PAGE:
It was a total of a week and some change of this peculiar fast food insanity and the compulsion suddenly disappeared. When my head was no longer cartoonishly full of burgers floating enticingly toward me, I realized that the whole week I had also been run down, having acne breakouts for the first time in four months, sore joints, and more severe insomnia than usual. I did some internet research to confirm my newfound suspicions. So, I called my mom.
“Hey, so, I got PMS for the first time ever this month, so I wanted to say ‘thanks for the genes,’ Mom.” I said this with the cadence of a joke.
“You’re going to thank me for that, and not for my intelligence or my wit or my charm?” All of which were clearly on full display at that moment.
“Uh, well, those traits don’t really have any kind of hormonal links, so they didn’t seem relevant to this situation?”
“Well, OH-LIV-EE-UH (she always says my name fully and deliberately), no one told you that being a woman is easy.”
“PMS is part of being a woman.”
“Wait… do you not know that not all women experience PMS?”
“OF COURSE THEY DO, THAT’S IDIOTIC.”
At this point, I thought it best to change the subject. I brought up the new Queer Eye, and how Antoni reminds me of a kind version of my older brother.
“Antoni, is that the culture guy?”
“No, Mom, that’s Karamo. The food guy.”
“Oh! Yes. I just love the fashion guy.”
“Really? He’s kind of mean. I’m in love with Jonathan, he’s perfect.”
“UGH. I hate him.” My chest got tight and I stifled a sigh.
“Why?” I already knew why.
“He’s so obnoxious and over-the-top. Like, we get it, you’re gay. You don’t have to be so femmy.”
This statement was a miniature time-capsule into a thousand micro-aggressions from my childhood. How I begged to put on her lipstick when I was four, and when she finally let me she immediately had me take it off before we got to her friend’s house. When I wanted to paint my nails when I was six and she had me use the clear coat so that people wouldn’t see. On my sixteenth birthday, when at dinner she and my older brother made me feel ashamed of my hairless, barely-pubescent body until I fled the table in tears. How in a hundred ways my mother made it clear to her children that she was quite liberal and it was quite alright for her boys to like traditionally feminine things but it was not okay to be feminine.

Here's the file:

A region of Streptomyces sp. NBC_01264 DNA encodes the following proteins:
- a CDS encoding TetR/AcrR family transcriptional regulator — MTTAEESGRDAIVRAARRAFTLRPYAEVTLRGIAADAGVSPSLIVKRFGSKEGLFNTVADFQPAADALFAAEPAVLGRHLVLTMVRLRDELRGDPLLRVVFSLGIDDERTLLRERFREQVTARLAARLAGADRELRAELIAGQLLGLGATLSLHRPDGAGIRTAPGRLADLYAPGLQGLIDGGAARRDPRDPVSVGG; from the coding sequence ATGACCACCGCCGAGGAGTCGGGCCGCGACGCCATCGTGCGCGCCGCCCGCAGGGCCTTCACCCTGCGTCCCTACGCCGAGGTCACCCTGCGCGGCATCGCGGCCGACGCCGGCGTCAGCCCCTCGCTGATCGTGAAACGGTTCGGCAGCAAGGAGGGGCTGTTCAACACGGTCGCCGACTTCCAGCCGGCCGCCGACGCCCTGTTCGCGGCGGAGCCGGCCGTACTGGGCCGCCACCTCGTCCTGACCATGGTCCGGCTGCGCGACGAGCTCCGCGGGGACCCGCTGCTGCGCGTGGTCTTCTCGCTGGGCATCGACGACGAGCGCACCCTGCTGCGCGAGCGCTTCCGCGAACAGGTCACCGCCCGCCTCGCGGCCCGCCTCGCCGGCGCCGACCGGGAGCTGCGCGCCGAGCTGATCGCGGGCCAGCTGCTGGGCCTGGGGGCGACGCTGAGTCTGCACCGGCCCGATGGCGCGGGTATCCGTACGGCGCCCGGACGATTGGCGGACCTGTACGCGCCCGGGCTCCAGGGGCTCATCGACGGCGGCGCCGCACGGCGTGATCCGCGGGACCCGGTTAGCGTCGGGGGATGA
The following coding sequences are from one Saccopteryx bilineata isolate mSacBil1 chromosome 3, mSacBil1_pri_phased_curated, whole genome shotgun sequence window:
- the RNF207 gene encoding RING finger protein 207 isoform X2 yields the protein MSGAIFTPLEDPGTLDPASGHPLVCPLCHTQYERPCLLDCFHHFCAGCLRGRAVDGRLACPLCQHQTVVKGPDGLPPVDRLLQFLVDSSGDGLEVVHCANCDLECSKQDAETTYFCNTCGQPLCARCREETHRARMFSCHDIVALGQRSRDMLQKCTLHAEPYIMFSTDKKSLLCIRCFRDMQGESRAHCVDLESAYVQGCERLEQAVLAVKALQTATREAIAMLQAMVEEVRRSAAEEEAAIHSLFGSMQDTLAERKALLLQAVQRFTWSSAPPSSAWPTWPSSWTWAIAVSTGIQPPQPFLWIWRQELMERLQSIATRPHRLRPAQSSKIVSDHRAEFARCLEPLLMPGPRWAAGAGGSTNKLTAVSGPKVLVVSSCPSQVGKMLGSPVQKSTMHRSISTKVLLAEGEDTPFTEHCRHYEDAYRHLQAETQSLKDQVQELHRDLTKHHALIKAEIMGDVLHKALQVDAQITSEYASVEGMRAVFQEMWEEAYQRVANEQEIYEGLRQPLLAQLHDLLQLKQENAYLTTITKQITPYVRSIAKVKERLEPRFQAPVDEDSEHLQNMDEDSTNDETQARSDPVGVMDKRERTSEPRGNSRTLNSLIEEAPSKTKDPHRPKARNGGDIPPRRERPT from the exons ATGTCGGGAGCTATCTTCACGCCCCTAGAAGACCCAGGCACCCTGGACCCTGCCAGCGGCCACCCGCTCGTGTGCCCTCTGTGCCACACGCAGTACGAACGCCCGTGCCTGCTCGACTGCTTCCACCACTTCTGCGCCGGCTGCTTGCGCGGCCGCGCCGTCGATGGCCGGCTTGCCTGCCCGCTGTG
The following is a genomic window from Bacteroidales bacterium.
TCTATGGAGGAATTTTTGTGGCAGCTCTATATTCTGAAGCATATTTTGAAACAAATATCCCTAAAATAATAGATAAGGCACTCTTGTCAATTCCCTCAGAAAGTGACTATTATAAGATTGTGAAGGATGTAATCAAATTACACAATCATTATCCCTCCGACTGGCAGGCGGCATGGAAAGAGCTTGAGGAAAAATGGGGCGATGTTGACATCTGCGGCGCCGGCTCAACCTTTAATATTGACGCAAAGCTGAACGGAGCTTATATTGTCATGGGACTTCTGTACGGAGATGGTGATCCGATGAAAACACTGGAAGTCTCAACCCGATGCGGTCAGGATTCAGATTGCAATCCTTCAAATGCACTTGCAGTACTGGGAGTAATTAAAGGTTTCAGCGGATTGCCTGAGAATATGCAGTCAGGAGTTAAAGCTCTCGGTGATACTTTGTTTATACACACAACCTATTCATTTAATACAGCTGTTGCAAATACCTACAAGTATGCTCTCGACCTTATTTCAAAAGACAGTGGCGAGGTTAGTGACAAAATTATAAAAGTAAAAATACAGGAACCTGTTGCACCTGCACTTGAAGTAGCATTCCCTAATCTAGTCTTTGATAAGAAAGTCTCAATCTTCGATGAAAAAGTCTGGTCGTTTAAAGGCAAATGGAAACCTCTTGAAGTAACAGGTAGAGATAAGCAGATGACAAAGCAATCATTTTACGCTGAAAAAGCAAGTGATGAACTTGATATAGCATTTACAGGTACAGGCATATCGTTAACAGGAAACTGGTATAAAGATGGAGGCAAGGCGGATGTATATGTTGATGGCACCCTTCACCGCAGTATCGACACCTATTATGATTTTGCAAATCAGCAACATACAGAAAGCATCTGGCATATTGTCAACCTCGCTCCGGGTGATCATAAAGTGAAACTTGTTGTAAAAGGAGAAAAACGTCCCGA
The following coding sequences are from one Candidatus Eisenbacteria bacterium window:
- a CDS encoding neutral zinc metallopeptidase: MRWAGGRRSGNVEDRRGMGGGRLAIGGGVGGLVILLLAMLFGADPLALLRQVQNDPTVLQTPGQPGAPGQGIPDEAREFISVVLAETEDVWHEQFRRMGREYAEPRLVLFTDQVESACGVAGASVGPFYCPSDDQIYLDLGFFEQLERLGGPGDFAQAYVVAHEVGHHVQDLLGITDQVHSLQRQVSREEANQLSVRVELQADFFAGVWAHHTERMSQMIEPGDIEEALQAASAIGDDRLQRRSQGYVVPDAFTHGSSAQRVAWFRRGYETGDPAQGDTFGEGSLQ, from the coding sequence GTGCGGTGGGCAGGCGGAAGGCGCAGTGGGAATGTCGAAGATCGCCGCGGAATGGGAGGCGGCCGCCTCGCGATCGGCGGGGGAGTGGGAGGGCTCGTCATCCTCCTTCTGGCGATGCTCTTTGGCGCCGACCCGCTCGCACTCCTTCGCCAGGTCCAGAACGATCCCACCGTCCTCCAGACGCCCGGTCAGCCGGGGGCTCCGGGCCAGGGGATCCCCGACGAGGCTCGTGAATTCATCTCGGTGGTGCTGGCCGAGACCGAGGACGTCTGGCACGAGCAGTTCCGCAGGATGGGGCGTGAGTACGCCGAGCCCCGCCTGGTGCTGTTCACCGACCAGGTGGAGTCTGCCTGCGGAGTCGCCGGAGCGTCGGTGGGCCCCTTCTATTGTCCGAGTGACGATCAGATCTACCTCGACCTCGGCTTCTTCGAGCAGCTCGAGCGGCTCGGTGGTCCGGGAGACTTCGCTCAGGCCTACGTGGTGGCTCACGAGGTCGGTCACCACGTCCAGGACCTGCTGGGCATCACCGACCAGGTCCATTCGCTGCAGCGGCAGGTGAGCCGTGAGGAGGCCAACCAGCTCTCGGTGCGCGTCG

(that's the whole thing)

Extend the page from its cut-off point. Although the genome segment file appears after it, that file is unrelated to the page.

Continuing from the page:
When I was very young, I adored her and constantly wanted to emulate her. I wanted to have pierced ears, I wanted long hair, I wanted to try on her high heels (which is funny because you couldn’t catch me dead in high heels now). She was indulgent to a point. Precisely, I imagine, to the point where she would become alarmed about femmy boys. My father wouldn’t stop me from helping him or trying out his tool belt, so I started to spend time with him. I wasn’t good at any of his activities, but he was always happy to see me and happy to let me fuck up some small corner of his project.
Several months ago, my mother and grandmother tried to blame him for my twenty-nine closeted years because he was a car guy, a body shop owner, a biker, a masculine macho machismo man. A man who loved me for exactly who I was even when I was baffling. A man who’s unfailing kindness sheltered me from my mother’s unfailing cruelty at his incalculable emotional expense.
My dad had a sketchy past—growing up poor and drunk on the south side of Seattle in the seventies—but even this aging man who grew up around guys that sold weed and meth and cocaine and hated everyone that wasn’t straight and white and cis because they themselves were at the bottom of the straight-white-cis social barrel, a man who barely escaped a life in institutions and made something of himself by the skin of his teeth, said to me when I told him that I am a woman: “I didn’t know that. I love you.”
When I came out to her, my mother said, “Are you gonna cut your junk off?”